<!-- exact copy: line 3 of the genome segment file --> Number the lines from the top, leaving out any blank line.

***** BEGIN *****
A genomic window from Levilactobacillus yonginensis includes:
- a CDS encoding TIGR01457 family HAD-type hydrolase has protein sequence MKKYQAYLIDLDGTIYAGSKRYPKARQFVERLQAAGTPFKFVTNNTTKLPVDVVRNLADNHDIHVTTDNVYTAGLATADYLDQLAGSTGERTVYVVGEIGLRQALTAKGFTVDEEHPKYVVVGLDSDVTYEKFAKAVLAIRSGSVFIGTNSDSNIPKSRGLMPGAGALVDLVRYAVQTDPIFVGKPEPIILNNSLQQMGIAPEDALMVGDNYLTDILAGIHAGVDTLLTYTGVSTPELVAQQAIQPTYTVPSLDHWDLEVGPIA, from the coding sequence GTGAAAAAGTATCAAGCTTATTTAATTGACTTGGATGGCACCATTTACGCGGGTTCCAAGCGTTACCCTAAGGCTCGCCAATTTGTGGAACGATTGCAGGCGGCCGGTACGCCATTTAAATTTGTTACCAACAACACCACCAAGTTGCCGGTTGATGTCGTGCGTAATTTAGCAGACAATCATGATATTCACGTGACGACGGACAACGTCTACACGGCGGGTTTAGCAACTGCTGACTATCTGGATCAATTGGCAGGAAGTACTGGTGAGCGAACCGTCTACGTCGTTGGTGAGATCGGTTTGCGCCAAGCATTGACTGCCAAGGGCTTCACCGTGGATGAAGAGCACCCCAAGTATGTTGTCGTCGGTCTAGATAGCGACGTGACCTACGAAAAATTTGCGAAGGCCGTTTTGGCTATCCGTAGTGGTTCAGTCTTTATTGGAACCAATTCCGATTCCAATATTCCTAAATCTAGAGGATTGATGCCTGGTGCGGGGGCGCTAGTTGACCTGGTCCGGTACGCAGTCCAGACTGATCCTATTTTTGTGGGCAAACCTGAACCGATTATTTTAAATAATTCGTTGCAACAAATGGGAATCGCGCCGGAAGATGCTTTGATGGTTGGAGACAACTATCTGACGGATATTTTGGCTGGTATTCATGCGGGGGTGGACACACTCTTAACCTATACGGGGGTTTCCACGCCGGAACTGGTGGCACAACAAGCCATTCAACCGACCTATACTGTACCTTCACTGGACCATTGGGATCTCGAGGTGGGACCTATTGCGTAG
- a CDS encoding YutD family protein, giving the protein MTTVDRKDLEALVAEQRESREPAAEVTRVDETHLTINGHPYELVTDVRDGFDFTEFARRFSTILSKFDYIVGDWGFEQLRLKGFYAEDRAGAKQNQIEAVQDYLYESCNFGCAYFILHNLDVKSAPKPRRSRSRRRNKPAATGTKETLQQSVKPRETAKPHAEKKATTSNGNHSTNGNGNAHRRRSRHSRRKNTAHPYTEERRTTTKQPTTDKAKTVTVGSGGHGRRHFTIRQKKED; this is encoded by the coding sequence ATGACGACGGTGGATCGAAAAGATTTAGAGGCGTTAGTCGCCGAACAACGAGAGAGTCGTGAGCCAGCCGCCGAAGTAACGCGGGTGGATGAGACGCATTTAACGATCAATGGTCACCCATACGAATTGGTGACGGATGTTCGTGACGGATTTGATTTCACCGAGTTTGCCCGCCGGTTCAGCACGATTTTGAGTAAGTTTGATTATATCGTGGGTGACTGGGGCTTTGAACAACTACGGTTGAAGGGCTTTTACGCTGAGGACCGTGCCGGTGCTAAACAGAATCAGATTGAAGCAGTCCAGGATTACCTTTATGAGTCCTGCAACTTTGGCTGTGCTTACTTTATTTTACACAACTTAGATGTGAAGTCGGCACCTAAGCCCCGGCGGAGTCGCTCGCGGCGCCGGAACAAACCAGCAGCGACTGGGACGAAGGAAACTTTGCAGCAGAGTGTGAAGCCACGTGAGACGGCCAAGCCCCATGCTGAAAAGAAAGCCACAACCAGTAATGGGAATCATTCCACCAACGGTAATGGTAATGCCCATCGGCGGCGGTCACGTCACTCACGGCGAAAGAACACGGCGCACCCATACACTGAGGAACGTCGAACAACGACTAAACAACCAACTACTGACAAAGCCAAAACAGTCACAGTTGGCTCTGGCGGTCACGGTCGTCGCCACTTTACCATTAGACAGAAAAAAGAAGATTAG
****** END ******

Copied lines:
- a CDS encoding YutD family protein, giving the protein MTTVDRKDLEALVAEQRESREPAAEVTRVDETHLTINGHPYELVTDVRDGFDFTEFARRFSTILSKFDYIVGDWGFEQLRLKGFYAEDRAGAKQNQIEAVQDYLYESCNFGCAYFILHNLDVKSAPKPRRSRSRRRNKPAATGTKETLQQSVKPRETAKPHAEKKATTSNGNHSTNGNGNAHRRRSRHSRRKNTAHPYTEERRTTTKQPTTDKAKTVTVGSGGHGRRHFTIRQKKED; this is encoded by the coding sequence ATGACGACGGTGGATCGAAAAGATTTAGAGGCGTTAGTCGCCGAACAACGAGAGAGTCGTGAGCCAGCCGCCGAAGTAACGCGGGTGGATGAGACGCATTTAACGATCAATGGTCACCCATACGAATTGGTGACGGATGTTCGTGACGGATTTGATTTCACCGAGTTTGCCCGCCGGTTCAGCACGATTTTGAGTAAGTTTGATTATATCGTGGGTGACTGGGGCTTTGAACAACTACGGTTGAAGGGCTTTTACGCTGAGGACCGTGCCGGTGCTAAACAGAATCAGATTGAAGCAGTCCAGGATTACCTTTATGAGTCCTGCAACTTTGGCTGTGCTTACTTTATTTTACACAACTTAGATGTGAAGTCGGCACCTAAGCCCCGGCGGAGTCGCTCGCGGCGCCGGAACAAACCAGCAGCGACTGGGACGAAGGAAACTTTGCAGCAGAGTGTGAAGCCACGTGAGACGGCCAAGCCCCATGCTGAAAAGAAAGCCACAACCAGTAATGGGAATCATTCCACCAACGGTAATGGTAATGCCCATCGGCGGCGGTCACGTCACTCACGGCGAAAGAACACGGCGCACCCATACACTGAGGAACGTCGAACAACGACTAAACAACCAACTACTGACAAAGCCAAAACAGTCACAGTTGGCTCTGGCGGTCACGGTCGTCGCCACTTTACCATTAGACAGAAAAAAGAAGATTAG